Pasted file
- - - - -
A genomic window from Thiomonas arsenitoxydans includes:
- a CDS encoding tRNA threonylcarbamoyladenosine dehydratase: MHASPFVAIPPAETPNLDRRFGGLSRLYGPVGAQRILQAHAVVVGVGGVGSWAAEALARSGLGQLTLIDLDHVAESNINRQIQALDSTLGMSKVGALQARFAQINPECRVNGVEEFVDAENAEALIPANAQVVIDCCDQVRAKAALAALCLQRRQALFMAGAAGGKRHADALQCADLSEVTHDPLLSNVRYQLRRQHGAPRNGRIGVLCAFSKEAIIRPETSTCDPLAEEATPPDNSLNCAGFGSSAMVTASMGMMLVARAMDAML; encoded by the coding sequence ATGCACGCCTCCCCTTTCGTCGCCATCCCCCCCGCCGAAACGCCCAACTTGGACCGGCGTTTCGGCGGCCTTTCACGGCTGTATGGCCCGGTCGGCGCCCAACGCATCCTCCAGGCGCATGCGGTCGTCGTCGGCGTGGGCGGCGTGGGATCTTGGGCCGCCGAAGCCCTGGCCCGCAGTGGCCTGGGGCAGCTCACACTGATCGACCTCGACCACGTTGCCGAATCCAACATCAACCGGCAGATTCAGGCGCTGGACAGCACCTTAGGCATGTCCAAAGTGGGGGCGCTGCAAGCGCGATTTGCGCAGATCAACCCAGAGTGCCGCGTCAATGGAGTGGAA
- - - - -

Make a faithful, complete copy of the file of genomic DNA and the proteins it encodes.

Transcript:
A genomic window from Thiomonas arsenitoxydans includes:
- a CDS encoding tRNA threonylcarbamoyladenosine dehydratase: MHASPFVAIPPAETPNLDRRFGGLSRLYGPVGAQRILQAHAVVVGVGGVGSWAAEALARSGLGQLTLIDLDHVAESNINRQIQALDSTLGMSKVGALQARFAQINPECRVNGVEEFVDAENAEALIPANAQVVIDCCDQVRAKAALAALCLQRRQALFMAGAAGGKRHADALQCADLSEVTHDPLLSNVRYQLRRQHGAPRNGRIGVLCAFSKEAIIRPETSTCDPLAEEATPPDNSLNCAGFGSSAMVTASMGMMLVARAMDAML; encoded by the coding sequence ATGCACGCCTCCCCTTTCGTCGCCATCCCCCCCGCCGAAACGCCCAACTTGGACCGGCGTTTCGGCGGCCTTTCACGGCTGTATGGCCCGGTCGGCGCCCAACGCATCCTCCAGGCGCATGCGGTCGTCGTCGGCGTGGGCGGCGTGGGATCTTGGGCCGCCGAAGCCCTGGCCCGCAGTGGCCTGGGGCAGCTCACACTGATCGACCTCGACCACGTTGCCGAATCCAACATCAACCGGCAGATTCAGGCGCTGGACAGCACCTTAGGCATGTCCAAAGTGGGGGCGCTGCAAGCGCGATTTGCGCAGATCAACCCAGAGTGCCGCGTCAATGGAGTGGAA